Eviction is a scenario that no one wants to deal with, but a property manager can make it easier. Managers are well versed in legal proceedings and can act on behalf of the property owner in court. They will:
- File the necessary paperwork to start and complete the eviction process
- Represent the property owner in all court proceedings
- Coordinate with appropriate law enforcement authorities to remove tenants and their possessions from the unit
Occasional inspections are needed to ensure that tenants are properly taking care of a property. Spotting issues early can prevent owners from having to spend significant money on renovations. Managers will perform inspections (both inside and outside) on a predetermined schedule to look for any safety hazards, repair needs, lease violations, or code violations, and send the owner periodic documentation about the property’s condition.
Fulfill financial duties
It’s important to accurately track all income and expenses involving rental properties. A property manager will provide you with the necessary details to accurately file taxes, among other functions:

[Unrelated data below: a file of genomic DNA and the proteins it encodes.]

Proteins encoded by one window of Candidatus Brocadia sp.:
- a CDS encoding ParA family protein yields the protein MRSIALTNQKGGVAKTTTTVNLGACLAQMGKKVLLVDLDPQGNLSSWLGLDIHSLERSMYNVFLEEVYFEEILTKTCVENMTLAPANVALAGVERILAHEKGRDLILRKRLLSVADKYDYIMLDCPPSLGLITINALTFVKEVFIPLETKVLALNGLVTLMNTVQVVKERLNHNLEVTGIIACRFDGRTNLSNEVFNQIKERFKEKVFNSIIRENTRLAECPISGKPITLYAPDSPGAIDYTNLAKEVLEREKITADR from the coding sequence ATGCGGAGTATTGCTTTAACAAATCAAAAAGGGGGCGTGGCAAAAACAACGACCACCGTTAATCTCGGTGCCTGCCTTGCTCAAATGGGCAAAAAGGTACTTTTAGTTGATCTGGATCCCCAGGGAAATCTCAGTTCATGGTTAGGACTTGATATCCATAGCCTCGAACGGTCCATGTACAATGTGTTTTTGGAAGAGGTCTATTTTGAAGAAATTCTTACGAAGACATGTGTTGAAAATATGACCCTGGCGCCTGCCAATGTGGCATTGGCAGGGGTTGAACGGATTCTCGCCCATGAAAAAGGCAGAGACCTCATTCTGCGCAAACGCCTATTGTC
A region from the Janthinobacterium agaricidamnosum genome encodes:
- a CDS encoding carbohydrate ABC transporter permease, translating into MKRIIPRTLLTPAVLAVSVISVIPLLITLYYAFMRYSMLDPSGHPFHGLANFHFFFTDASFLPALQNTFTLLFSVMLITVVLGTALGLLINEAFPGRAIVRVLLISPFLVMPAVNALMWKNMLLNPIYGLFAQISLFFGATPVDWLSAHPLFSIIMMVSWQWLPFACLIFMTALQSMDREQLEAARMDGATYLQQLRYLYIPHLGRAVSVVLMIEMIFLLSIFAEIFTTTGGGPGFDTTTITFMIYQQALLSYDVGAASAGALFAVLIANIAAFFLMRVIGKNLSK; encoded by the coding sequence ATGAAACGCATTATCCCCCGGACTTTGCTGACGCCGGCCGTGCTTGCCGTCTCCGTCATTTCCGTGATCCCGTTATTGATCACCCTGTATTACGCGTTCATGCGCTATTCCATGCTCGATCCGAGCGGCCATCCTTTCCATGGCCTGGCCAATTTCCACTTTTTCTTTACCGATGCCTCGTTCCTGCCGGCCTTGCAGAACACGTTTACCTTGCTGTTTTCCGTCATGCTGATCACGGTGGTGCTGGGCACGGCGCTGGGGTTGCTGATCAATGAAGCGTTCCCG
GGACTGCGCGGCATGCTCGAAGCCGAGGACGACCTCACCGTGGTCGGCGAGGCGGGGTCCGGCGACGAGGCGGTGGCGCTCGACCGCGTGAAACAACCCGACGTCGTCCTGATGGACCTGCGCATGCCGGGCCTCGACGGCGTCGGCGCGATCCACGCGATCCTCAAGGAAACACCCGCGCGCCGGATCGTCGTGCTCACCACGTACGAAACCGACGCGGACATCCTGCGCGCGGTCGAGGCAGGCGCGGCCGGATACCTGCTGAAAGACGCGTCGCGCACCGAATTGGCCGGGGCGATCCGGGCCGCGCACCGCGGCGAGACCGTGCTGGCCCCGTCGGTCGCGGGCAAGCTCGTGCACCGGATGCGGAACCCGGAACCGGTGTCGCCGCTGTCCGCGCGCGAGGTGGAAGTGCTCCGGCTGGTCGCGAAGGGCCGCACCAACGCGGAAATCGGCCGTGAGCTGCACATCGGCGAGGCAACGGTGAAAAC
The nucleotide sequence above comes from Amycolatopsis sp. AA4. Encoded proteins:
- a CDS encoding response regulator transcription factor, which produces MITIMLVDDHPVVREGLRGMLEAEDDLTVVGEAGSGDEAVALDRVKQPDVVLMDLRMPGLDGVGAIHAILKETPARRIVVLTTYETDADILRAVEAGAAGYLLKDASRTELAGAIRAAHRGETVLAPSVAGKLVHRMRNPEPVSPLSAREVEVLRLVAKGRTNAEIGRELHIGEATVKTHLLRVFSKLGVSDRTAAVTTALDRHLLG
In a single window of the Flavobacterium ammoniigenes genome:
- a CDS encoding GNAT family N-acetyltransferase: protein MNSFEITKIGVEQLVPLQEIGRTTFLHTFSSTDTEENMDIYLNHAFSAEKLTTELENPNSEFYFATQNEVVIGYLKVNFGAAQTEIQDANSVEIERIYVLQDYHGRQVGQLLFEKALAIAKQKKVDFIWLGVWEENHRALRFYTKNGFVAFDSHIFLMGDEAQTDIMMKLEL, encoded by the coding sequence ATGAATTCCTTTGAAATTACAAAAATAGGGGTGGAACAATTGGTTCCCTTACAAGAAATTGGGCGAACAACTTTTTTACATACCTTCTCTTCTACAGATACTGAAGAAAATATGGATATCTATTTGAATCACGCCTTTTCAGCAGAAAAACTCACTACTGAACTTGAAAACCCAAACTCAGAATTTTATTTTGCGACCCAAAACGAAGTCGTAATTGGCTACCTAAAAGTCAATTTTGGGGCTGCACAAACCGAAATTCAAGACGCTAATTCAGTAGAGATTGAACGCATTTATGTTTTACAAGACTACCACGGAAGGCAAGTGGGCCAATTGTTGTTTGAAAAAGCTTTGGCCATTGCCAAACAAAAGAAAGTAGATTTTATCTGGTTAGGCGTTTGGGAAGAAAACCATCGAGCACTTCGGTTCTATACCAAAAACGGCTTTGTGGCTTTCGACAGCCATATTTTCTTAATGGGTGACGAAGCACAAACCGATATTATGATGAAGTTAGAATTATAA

- Make payments on behalf of property owners when necessary (mortgage, property taxes, insurance, HOA dues, etc.)
- Provide detailed documentation of any expenses
- Maintain historical records of all paid invoices, inspection reports, leases, etc.
- Advise of any tax deductions that could be relevant to the rental property
- Provide annual reporting and all required tax documents, such as a form 1099
- Compile detailed monthly cash-flow statements that itemize income and expenses
Address maintenance needs
An effective manager will have an experienced team of contractors at the ready when repairs are needed. They can:
- Provide a maintenance crew to handle routine issues
- Create a preventative maintenance policy to identify and deal with any repair needs
- Offer a network of licensed, insured contractors who offer good pricing and work that is up to code
- Maintain all outdoor areas
- Ready a 24-hour emergency phone line for repairs
- Offer recommendations regarding larger rehab projects
Manage tenant move out
Similar to the move-in process, a move-out inspection ensures that any damages are identified and deducted from the security deposit. Duties include:
- Inspecting the unit and preparing a report on the condition after a tenant moves out
- Providing tenant with a copy of the report as well as any estimated damages
- Returning the balance of the security deposit to the tenant, if applicable
- Cleaning the unit and performing any needed repairs
- Putting the property on the market to be rented once again
While this is by no means a comprehensive list of property management duties, it should give you a good idea of the role that a quality manager can play in overseeing your property. If you’re interested in partnering with a professional property management company that can offload the stress of dealing with your rental in South Florida, contact Morris Southeast Group today at 954-474-1776 or at email@example.com.